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    The Average Price Of Electric Vehicles Is 20% More Expensive Than Last Year, And Prices From Tesla To Ford Have Risen

    Jun 27,2022 | Chloe Lacour

    The average U.S. electric car price in May rose 22 percent from a year ago to about $54,000. The picture shows the Tesla electric car factory.

    Soaring gasoline prices have led more people to consider electric vehicles, but car buyers may also be surprised at the price at the dealership, as EV makers have recently launched a wave of big price hikes to offset the cost of battery materials The impact of the surge.

    In recent months, Tesla, Ford, GM, Rivian and Lucid have all raised prices on select electric vehicles.

    General Motors raised the price of its GMC Hummer electric pickup truck by $6,250 in late June, from about $8,500 to $105,000 currently, citing higher commodity and logistics costs. A GM spokesman said the waiting list for deliveries of recently-produced trucks has been about two years old.

    Tesla has adjusted the price of the long-range version of its Model Y SUV three times this year, increasing the price by about 9%.

    Overall, the average U.S. electric vehicle price rose 22 percent in May from a year ago to about $54,000, according to JD Power. By comparison, the average selling price of a conventional internal combustion engine vehicle rose 14% over the same period to about $44,400.

    Automakers say they are trying to offset the rising cost of raw materials for batteries, by far the most expensive part of electric vehicles. Lithium, nickel, and cobalt are about twice as expensive as they were before the coronavirus outbreak, according to consultancy AlixPartners.

    Ford Chief Financial Officer John Lawler said more than a week ago that higher spending on raw materials for electric vehicles has wiped out profit margins on Ford's Mustang electric SUV, the Mach-E, and that Ford has raised prices to offset inflation costs.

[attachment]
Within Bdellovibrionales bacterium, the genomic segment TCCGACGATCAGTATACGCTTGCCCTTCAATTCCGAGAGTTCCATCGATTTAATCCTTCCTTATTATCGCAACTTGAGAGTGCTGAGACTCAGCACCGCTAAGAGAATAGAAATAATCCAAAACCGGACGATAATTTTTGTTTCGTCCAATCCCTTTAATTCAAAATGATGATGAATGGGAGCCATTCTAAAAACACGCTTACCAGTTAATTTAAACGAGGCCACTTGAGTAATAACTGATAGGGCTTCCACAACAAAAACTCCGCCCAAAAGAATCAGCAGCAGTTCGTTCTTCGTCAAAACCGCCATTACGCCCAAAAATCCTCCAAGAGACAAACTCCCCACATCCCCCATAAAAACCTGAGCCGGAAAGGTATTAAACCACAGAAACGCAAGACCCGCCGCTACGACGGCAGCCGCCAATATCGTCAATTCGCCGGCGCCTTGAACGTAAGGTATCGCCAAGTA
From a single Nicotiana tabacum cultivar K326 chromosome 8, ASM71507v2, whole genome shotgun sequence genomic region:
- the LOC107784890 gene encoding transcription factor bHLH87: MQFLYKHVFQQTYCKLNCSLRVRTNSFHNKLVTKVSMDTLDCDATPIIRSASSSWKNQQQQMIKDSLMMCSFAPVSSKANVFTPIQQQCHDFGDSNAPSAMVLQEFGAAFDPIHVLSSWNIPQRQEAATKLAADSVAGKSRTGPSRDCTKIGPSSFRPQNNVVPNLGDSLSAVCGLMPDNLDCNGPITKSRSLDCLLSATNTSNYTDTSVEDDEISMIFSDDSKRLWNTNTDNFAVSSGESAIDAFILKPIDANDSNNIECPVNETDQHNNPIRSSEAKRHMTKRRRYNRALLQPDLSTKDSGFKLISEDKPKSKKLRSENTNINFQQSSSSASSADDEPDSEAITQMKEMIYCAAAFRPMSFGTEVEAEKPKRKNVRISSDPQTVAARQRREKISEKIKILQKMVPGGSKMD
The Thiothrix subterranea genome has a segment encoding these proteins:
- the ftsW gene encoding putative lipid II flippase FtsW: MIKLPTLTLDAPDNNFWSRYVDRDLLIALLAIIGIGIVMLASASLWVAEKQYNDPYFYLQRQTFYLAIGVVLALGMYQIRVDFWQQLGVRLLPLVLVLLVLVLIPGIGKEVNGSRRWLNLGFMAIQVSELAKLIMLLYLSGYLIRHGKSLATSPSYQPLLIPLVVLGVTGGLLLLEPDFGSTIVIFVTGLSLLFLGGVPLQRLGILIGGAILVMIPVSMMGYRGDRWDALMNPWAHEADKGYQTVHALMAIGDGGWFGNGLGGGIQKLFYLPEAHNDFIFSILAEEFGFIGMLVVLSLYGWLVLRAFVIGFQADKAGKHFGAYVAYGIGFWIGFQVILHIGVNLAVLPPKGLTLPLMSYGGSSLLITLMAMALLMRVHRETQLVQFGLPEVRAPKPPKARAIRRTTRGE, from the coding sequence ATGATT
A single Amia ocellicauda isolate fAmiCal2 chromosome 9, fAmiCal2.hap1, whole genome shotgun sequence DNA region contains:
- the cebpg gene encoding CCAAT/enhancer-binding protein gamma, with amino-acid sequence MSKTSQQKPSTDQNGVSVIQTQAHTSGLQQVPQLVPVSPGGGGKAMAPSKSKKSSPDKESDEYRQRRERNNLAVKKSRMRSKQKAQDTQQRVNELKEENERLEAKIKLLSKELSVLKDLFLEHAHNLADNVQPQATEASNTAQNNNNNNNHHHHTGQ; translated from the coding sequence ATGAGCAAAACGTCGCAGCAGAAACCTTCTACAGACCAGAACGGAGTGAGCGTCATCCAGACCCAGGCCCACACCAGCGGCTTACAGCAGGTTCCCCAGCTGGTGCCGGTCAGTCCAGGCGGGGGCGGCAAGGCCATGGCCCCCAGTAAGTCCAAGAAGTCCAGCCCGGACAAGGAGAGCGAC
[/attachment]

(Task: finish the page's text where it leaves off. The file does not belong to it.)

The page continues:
Major automakers are scrambling to roll out a slew of electric vehicles as the government tightens air pollution rules, shareholders worry about climate change and Wall Street frets over the growth potential of electric vehicles.

    AlixPartners estimates that the auto industry's investment in developing electric vehicles has doubled in the past two years, and automakers are expected to spend a combined $526 billion in the transition to electric vehicles in the five years to the end of 2026.

    Analysts say higher raw material prices are complicating automakers' move to electric vehicles. Compared with gasoline vehicles, electric cars have smaller profit margins because the large batteries that power electric vehicles were already expensive, accounting for about one-third of the cost of the entire vehicle, before the recent surge in inflation.

    Credit Suisse analyst Dan Levy said in a report this month that in order to protect profits, automakers must work closely with raw material manufacturers, and even directly with companies that mine lithium and cobalt, to ensure supply and control costs. Tesla, GM, and other automakers have signed such direct supply agreements.

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